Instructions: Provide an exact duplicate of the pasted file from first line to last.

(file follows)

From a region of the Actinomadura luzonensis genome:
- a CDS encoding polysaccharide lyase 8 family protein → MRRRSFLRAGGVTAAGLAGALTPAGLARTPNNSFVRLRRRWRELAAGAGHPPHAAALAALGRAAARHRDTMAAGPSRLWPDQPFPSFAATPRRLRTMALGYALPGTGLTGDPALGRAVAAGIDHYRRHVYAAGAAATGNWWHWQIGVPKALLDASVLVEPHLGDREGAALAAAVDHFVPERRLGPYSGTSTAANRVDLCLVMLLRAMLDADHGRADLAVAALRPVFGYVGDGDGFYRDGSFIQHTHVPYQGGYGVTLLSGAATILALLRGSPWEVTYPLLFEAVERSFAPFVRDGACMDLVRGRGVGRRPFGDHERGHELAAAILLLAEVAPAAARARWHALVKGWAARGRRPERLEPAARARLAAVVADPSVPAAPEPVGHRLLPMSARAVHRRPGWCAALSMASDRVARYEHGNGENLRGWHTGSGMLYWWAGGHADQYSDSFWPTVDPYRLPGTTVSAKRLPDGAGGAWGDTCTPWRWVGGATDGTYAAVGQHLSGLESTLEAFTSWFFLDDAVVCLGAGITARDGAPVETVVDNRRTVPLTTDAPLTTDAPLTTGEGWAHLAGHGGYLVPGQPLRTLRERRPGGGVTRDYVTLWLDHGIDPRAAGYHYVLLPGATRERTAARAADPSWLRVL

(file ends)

From a region of the Actinomadura luzonensis genome:
- a CDS encoding polysaccharide lyase 8 family protein → MRRRSFLRAGGVTAAGLAGALTPAGLARTPNNSFVRLRRRWRELAAGAGHPPHAAALAALGRAAARHRDTMAAGPSRLWPDQPFPSFAATPRRLRTMALGYALPGTGLTGDPALGRAVAAGIDHYRRHVYAAGAAATGNWWHWQIGVPKALLDASVLVEPHLGDREGAALAAAVDHFVPERRLGPYSGTSTAANRVDLCLVMLLRAMLDADHGRADLAVAALRPVFGYVGDGDGFYRDGSFIQHTHVPYQGGYGVTLLSGAATILALLRGSPWEVTYPLLFEAVERSFAPFVRDGACMDLVRGRGVGRRPFGDHERGHELAAAILLLAEVAPAAARARWHALVKGWAARGRRPERLEPAARARLAAVVADPSVPAAPEPVGHRLLPMSARAVHRRPGWCAALSMASDRVARYEHGNGENLRGWHTGSGMLYWWAGGHADQYSDSFWPTVDPYRLPGTTVSAKRLPDGAGGAWGDTCTPWRWVGGATDGTYAAVGQHLSGLESTLEAFTSWFFLDDAVVCLGAGITARDGAPVETVVDNRRTVPLTTDAPLTTDAPLTTGEGWAHLAGHGGYLVPGQPLRTLRERRPGGGVTRDYVTLWLDHGIDPRAAGYHYVLLPGATRERTAARAADPSWLRVL